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    Are There Alternative Schedules?

    There are no official alternative vaccine schedules. No major medical group approves of them. And there is no research to show that they are safe, Simonsen says.

    Still, some parents space vaccinations apart, as Dye did with her son. Others skip some. Parents or doctors invent some of these plans.

    In The Vaccine Book: Making the Right Decision for Your Child, Robert Sears, MD, writes that the schedules he put together “follow proper dosing intervals and age ranges that each vaccine is approved for.”

    Most other pediatricians, the American Academy of Pediatrics (AAP), and the CDC do not support any plan that steps outside of the official schedule.

    Like Dye, parents who take this approach worry that too many shots too early will overwhelm their child's immune system or that specific ingredients in the vaccine will harm them.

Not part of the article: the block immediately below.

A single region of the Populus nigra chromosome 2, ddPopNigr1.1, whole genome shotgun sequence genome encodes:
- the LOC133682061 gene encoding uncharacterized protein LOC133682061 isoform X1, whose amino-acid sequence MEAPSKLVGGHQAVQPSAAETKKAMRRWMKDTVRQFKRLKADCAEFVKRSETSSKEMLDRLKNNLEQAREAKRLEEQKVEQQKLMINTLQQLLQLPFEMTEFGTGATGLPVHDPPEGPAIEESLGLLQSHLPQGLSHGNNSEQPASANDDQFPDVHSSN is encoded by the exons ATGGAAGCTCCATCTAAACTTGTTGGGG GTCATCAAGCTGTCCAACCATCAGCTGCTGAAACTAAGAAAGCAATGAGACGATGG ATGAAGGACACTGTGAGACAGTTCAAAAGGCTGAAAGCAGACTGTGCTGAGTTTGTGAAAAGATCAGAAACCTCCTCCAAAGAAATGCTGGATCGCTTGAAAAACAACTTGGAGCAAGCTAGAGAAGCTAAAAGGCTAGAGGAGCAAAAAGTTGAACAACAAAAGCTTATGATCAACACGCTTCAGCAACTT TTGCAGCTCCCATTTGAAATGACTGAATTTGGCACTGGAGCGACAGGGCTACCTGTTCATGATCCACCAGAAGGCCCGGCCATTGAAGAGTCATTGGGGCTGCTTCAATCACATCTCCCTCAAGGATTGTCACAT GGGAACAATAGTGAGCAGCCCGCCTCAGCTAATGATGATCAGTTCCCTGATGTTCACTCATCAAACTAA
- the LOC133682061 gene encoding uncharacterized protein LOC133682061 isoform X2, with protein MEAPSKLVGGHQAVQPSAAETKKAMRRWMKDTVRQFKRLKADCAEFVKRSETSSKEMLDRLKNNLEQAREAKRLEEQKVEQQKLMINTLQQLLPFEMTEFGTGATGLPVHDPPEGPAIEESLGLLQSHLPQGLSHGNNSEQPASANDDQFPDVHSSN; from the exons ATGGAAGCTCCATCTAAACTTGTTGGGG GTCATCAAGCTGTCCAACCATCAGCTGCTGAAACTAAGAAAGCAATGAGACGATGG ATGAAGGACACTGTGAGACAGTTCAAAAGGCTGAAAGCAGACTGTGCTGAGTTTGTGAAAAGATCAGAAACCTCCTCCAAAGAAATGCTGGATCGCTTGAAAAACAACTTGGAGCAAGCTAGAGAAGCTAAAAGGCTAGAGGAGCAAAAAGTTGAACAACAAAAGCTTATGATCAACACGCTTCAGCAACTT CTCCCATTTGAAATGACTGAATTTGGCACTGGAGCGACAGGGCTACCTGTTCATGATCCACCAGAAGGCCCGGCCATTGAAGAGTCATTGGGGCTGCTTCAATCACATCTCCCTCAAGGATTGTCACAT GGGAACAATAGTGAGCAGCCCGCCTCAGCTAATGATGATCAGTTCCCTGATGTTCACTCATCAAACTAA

But actually, alternative schedules may raise -- not lower -- the risk.

    They have no benefit, "only a downside," for the child and the larger community, says Paul Offit, MD. He’s an infectious diseases expert at the Children's Hospital of Philadelphia who has written several books on vaccines.

    Alternative schedules have not been formally studied, but there is some evidence that they may contribute to disease outbreaks.

    "States where a high number of parents opt out [of vaccines] show an increased risk of infectious diseases," says Doug Opel, MD, a pediatrician at Seattle Children's Hospital. "It's significant and it's profound."

    These are unvaccinated children. But from there, he says, it not a big leap to think kids who have some but not all shots will also fall short on protection.

    What Does Your Doctor Say?

    It’s not mainstream, but some doctors may be OK with adjusting the schedule a bit. Opel, for one, believes that some vaccination is better than none -- but that it’s best to stick with the official plan.

    Stephanie Cave, MD, a family medicine doctor in Baton Rouge, LA, does not follow the official childhood vaccination schedule. Instead, she says she tailors it for each patient. 

    "I have a problem that the [official schedule] is supposed to cover everybody and treat everybody the same way," says Cave, who wrote a book called What Your Doctor May Not Tell You About Children's Vaccinations, which questions vaccine safety. "In my practice, we don't treat everyone the same way."